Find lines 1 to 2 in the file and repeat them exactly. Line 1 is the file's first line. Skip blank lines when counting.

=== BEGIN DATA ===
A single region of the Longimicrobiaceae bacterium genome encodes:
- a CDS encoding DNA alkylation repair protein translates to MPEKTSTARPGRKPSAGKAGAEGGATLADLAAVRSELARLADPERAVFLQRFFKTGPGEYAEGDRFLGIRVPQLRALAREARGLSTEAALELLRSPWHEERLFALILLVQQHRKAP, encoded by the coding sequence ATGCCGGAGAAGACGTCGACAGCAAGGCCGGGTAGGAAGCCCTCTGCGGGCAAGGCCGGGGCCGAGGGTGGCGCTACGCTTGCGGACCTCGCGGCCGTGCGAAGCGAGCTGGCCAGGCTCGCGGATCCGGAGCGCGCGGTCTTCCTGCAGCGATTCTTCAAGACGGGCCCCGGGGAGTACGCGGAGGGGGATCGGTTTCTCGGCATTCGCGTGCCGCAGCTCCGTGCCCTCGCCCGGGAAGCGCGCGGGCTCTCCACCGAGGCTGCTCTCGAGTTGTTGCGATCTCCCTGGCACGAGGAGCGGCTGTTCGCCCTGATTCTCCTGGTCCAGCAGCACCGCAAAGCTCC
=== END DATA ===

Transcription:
A single region of the Longimicrobiaceae bacterium genome encodes:
- a CDS encoding DNA alkylation repair protein translates to MPEKTSTARPGRKPSAGKAGAEGGATLADLAAVRSELARLADPERAVFLQRFFKTGPGEYAEGDRFLGIRVPQLRALAREARGLSTEAALELLRSPWHEERLFALILLVQQHRKAP, encoded by the coding sequence ATGCCGGAGAAGACGTCGACAGCAAGGCCGGGTAGGAAGCCCTCTGCGGGCAAGGCCGGGGCCGAGGGTGGCGCTACGCTTGCGGACCTCGCGGCCGTGCGAAGCGAGCTGGCCAGGCTCGCGGATCCGGAGCGCGCGGTCTTCCTGCAGCGATTCTTCAAGACGGGCCCCGGGGAGTACGCGGAGGGGGATCGGTTTCTCGGCATTCGCGTGCCGCAGCTCCGTGCCCTCGCCCGGGAAGCGCGCGGGCTCTCCACCGAGGCTGCTCTCGAGTTGTTGCGATCTCCCTGGCACGAGGAGCGGCTGTTCGCCCTGATTCTCCTGGTCCAGCAGCACCGCAAAGCTCC